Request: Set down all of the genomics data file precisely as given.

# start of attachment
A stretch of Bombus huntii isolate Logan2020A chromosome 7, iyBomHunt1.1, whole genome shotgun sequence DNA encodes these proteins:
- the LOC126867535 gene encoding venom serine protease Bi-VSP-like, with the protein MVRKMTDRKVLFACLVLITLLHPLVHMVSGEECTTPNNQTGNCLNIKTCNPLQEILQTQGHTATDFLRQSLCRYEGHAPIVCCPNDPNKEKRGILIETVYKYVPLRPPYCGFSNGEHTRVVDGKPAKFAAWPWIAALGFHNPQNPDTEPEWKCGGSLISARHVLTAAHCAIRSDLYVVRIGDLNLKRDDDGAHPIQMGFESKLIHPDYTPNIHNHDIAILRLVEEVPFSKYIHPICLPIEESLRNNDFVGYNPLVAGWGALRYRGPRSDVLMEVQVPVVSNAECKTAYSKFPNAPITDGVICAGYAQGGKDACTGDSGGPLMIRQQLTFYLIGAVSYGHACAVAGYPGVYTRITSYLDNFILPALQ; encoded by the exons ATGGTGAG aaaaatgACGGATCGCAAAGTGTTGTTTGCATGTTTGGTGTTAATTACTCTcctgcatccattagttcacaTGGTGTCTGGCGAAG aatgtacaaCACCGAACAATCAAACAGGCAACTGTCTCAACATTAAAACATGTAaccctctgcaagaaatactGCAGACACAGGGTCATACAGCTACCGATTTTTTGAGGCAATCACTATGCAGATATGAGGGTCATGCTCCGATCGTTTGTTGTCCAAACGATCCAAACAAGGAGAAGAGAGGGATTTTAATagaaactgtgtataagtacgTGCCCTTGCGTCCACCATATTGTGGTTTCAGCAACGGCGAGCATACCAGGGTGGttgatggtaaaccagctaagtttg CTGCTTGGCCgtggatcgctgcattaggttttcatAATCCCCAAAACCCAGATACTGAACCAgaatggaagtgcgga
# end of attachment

A stretch of Bombus huntii isolate Logan2020A chromosome 7, iyBomHunt1.1, whole genome shotgun sequence DNA encodes these proteins:
- the LOC126867535 gene encoding venom serine protease Bi-VSP-like, with the protein MVRKMTDRKVLFACLVLITLLHPLVHMVSGEECTTPNNQTGNCLNIKTCNPLQEILQTQGHTATDFLRQSLCRYEGHAPIVCCPNDPNKEKRGILIETVYKYVPLRPPYCGFSNGEHTRVVDGKPAKFAAWPWIAALGFHNPQNPDTEPEWKCGGSLISARHVLTAAHCAIRSDLYVVRIGDLNLKRDDDGAHPIQMGFESKLIHPDYTPNIHNHDIAILRLVEEVPFSKYIHPICLPIEESLRNNDFVGYNPLVAGWGALRYRGPRSDVLMEVQVPVVSNAECKTAYSKFPNAPITDGVICAGYAQGGKDACTGDSGGPLMIRQQLTFYLIGAVSYGHACAVAGYPGVYTRITSYLDNFILPALQ; encoded by the exons ATGGTGAG aaaaatgACGGATCGCAAAGTGTTGTTTGCATGTTTGGTGTTAATTACTCTcctgcatccattagttcacaTGGTGTCTGGCGAAG aatgtacaaCACCGAACAATCAAACAGGCAACTGTCTCAACATTAAAACATGTAaccctctgcaagaaatactGCAGACACAGGGTCATACAGCTACCGATTTTTTGAGGCAATCACTATGCAGATATGAGGGTCATGCTCCGATCGTTTGTTGTCCAAACGATCCAAACAAGGAGAAGAGAGGGATTTTAATagaaactgtgtataagtacgTGCCCTTGCGTCCACCATATTGTGGTTTCAGCAACGGCGAGCATACCAGGGTGGttgatggtaaaccagctaagtttg CTGCTTGGCCgtggatcgctgcattaggttttcatAATCCCCAAAACCCAGATACTGAACCAgaatggaagtgcgga